Trump’s Legal Problems All Converged Into One Day of Spectacular Failures

In a matter of hours Tuesday, former President Donald Trump suffered humiliating defeats in courtrooms across the country that put him on track to have his personal taxes exposed, see his company dismantled, face a trial for an alleged rape, and confront the unencumbered power of the Department of Justice.

It was setback after setback for the former president, who would have struggled to keep up with all the bad news hour by hour—just as journalists struggled to keep track of all the updates and court appearances on Tuesday.

Covering the cascade of legal clashes forced this reporter to shuttle between two courthouses on New York’s Centre Street and step out of live testimony for courtroom teleconferences in two different states, while the Supreme Court also ruled that Congress had a right to Trump’s tax returns.

In the midst of this maelstrom of legal trouble, the real estate mogul’s longtime personal accountant completely disavowed the company’s financial shenanigans, saying if he’d known the way executives were dodging taxes for years, he would have died of shock. “I probably would’ve had a heart attack,” Donald Bender testified in Manhattan criminal court, where the Trump Organization is defending itself at trial against the District Attorney’s Office.

Trump’s terrible, horrible, no good, very bad day started at 10 a.m. in Manhattan civil court, where his family company is fighting the New York Attorney General’s $250 million lawsuit that accuses the company of widespread bank fraud. Justice Arthur F. Engoron, who had to repeatedly step in during the AG’s three-year investigation to force the Trumps to testify and turn over documents, has finally lost his patience.

The judge, clearly exasperated and wincing from the bench as he spoke, scolded the company for its delay tactics.

“You can’t keep making the same arguments after you’ve already lost,” Engoron told the company’s lawyers.

He set the civil trial for Oct. 2, 2023, which means that Trump’s namesake company might be stripped of its ability to do business in New York in the midst of his next presidential run.

The Mar-a-Lago mess

Then at 2 p.m., a panel of federal appellate judges in Atlanta indicated they are inclined to completely unravel Trump’s attempt to block the FBI, which is investigating the way he kept more than 100 classified records without permission at his oceanside Florida estate. At issue is whether it was appropriate for a MAGA-friendly federal judge—whom Trump himself appointed while he was president—to insert herself into the FBI’s investigation and take the unprecedented step of blocking special agents from reviewing the government records they’d seized.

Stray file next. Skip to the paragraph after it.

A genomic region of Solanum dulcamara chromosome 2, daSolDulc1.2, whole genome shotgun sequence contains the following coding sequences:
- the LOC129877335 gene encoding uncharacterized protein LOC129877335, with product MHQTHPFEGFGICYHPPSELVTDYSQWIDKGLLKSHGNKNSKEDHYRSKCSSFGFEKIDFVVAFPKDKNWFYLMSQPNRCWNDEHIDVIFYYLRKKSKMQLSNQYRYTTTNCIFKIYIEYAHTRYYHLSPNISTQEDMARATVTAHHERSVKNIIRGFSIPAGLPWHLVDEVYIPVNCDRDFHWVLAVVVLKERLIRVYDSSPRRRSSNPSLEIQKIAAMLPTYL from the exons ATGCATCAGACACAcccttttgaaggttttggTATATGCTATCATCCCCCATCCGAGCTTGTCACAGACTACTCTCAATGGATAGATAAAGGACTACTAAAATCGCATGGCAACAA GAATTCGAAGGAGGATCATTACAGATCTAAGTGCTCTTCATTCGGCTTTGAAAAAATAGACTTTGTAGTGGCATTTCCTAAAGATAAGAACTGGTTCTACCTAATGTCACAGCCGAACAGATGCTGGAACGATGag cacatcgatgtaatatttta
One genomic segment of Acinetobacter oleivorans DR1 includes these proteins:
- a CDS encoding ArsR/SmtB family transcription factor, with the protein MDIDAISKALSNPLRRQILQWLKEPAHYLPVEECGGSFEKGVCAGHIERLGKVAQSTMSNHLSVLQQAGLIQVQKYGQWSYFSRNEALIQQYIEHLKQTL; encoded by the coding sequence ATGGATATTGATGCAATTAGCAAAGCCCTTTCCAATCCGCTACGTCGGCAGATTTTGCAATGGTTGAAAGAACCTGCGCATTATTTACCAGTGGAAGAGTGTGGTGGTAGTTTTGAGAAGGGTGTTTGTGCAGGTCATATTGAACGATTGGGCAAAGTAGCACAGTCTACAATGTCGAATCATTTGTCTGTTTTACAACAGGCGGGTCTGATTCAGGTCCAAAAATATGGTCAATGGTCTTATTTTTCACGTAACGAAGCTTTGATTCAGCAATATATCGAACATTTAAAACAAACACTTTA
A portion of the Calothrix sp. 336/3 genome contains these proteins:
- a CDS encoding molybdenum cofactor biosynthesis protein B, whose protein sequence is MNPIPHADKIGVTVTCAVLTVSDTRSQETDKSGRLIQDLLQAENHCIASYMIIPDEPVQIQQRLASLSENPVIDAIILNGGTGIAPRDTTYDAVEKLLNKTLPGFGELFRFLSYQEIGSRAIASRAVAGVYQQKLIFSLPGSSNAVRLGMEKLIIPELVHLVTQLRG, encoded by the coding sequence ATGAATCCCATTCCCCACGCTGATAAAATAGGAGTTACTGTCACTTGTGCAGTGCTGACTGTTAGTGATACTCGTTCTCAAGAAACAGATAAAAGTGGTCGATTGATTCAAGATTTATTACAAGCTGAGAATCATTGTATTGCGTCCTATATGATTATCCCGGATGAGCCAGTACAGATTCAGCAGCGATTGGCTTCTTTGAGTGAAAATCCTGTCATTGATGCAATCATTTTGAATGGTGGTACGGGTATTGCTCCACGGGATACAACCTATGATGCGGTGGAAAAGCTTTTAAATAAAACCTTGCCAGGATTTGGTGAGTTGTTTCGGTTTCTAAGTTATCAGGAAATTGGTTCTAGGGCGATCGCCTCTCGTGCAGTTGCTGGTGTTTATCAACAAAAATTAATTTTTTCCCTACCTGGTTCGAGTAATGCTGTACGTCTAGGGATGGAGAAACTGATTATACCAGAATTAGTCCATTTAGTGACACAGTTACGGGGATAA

Although questions still circulate over how Trump gamed the system to land District Judge Aileen Cannon, appellate judges on Tuesday squarely focused on the damaging precedent they could set by allowing her to keep the case—and continue making peculiar, one-sided rulings that limit a law enforcement investigation before there’s even an indictment.

“We would have to be concerned about the precedent we create that would allow any target of a federal investigation to go into a district court and have it entertain this… and interfere with the executive branch’s ongoing investigation,” one of the judges said on the call.

These appellate judges also seemed to lose their patience with the outlandish tactics now being employed regularly by Trump’s cadre of lawyers, who insert Fox News and Newsmax political rants into legal briefs and court appearances.

Halfway through the half-hour hearing, Appellate Judge “Britt” Cagle Grant interrupted Trump defense lawyer James Trusty to stop him from referring to the FBI’s Aug. 8 search as a “raid.”

“There’s not a situation in this country where a sitting president authorized the raid of a former president’s home—” he began, before being asked if the term “raid is proper.” He quickly apologized for using what he called a “loaded term,” only to use it again minutes later.

That appellate hearing ended abruptly, without judges breathing any life into Trump’s side.

“We really can’t predict how judges are going to rule based on who appointed them,” Loyola Law School professor Jessica Levinson noted. “Trump appointees in general are more concerned with a conservative agenda than they are with handing Trump a win… they’re very much aware this is about setting precedent in other criminal investigations.”

SCOTUS steps aside

Minutes later that afternoon, the Supreme Court denied Trump’s attempt to block Democrats on the House’s Ways and Means Committee from getting copies of his personal tax returns from 2013 to 2018. Supreme Court justices made the decision without even authoring an opinion.

Trump managed to be the only American president in recent history to refuse to make his taxes available for public scrutiny, raising widespread concerns about graft and corruption. This Supreme Court order opens the door for Rep. Richard Neal (D-MA), who leads the Ways and Means Committee, to get them from the Internal Revenue Service under the guise of determining “the extent to which the IRS audits and enforces the federal tax laws against a president.”

The question now is whether Democrats in Congress will be able to actually get them before Republicans take control of the House in January—and what they’ll do with them.